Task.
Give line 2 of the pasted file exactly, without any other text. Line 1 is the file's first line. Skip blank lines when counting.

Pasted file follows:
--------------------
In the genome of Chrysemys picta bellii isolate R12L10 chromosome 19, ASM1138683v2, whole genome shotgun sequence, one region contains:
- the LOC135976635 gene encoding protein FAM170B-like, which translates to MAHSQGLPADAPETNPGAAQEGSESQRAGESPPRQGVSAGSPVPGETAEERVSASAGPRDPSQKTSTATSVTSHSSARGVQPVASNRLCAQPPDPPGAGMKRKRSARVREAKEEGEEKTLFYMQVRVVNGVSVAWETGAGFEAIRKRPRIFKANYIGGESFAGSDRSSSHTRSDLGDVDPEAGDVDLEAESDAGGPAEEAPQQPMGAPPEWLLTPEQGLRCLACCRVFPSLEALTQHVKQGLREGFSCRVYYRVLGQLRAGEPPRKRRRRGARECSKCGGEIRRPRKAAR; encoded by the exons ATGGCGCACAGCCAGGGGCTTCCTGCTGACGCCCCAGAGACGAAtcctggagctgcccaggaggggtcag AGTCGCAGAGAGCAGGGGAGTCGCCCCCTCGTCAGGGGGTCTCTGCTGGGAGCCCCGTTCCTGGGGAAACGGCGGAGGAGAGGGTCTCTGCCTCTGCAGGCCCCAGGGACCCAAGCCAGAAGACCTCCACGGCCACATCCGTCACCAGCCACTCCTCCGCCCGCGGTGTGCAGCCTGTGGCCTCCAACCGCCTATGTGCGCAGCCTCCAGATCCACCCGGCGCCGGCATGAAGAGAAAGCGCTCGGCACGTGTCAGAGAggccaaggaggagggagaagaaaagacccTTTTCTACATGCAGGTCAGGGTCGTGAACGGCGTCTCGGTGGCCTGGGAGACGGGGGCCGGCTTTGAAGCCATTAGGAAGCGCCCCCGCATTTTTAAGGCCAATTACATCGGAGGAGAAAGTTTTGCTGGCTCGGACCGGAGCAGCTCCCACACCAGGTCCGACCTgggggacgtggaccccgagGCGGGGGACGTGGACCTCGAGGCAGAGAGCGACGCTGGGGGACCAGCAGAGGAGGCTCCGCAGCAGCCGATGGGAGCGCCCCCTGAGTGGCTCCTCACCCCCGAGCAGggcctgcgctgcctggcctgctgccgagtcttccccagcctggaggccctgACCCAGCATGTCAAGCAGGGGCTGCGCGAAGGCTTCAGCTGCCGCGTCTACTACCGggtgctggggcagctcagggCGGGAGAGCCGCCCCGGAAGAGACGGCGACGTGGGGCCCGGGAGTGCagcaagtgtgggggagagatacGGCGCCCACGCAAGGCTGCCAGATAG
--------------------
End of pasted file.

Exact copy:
- the LOC135976635 gene encoding protein FAM170B-like, which translates to MAHSQGLPADAPETNPGAAQEGSESQRAGESPPRQGVSAGSPVPGETAEERVSASAGPRDPSQKTSTATSVTSHSSARGVQPVASNRLCAQPPDPPGAGMKRKRSARVREAKEEGEEKTLFYMQVRVVNGVSVAWETGAGFEAIRKRPRIFKANYIGGESFAGSDRSSSHTRSDLGDVDPEAGDVDLEAESDAGGPAEEAPQQPMGAPPEWLLTPEQGLRCLACCRVFPSLEALTQHVKQGLREGFSCRVYYRVLGQLRAGEPPRKRRRRGARECSKCGGEIRRPRKAAR; encoded by the exons ATGGCGCACAGCCAGGGGCTTCCTGCTGACGCCCCAGAGACGAAtcctggagctgcccaggaggggtcag AGTCGCAGAGAGCAGGGGAGTCGCCCCCTCGTCAGGGGGTCTCTGCTGGGAGCCCCGTTCCTGGGGAAACGGCGGAGGAGAGGGTCTCTGCCTCTGCAGGCCCCAGGGACCCAAGCCAGAAGACCTCCACGGCCACATCCGTCACCAGCCACTCCTCCGCCCGCGGTGTGCAGCCTGTGGCCTCCAACCGCCTATGTGCGCAGCCTCCAGATCCACCCGGCGCCGGCATGAAGAGAAAGCGCTCGGCACGTGTCAGAGAggccaaggaggagggagaagaaaagacccTTTTCTACATGCAGGTCAGGGTCGTGAACGGCGTCTCGGTGGCCTGGGAGACGGGGGCCGGCTTTGAAGCCATTAGGAAGCGCCCCCGCATTTTTAAGGCCAATTACATCGGAGGAGAAAGTTTTGCTGGCTCGGACCGGAGCAGCTCCCACACCAGGTCCGACCTgggggacgtggaccccgagGCGGGGGACGTGGACCTCGAGGCAGAGAGCGACGCTGGGGGACCAGCAGAGGAGGCTCCGCAGCAGCCGATGGGAGCGCCCCCTGAGTGGCTCCTCACCCCCGAGCAGggcctgcgctgcctggcctgctgccgagtcttccccagcctggaggccctgACCCAGCATGTCAAGCAGGGGCTGCGCGAAGGCTTCAGCTGCCGCGTCTACTACCGggtgctggggcagctcagggCGGGAGAGCCGCCCCGGAAGAGACGGCGACGTGGGGCCCGGGAGTGCagcaagtgtgggggagagatacGGCGCCCACGCAAGGCTGCCAGATAG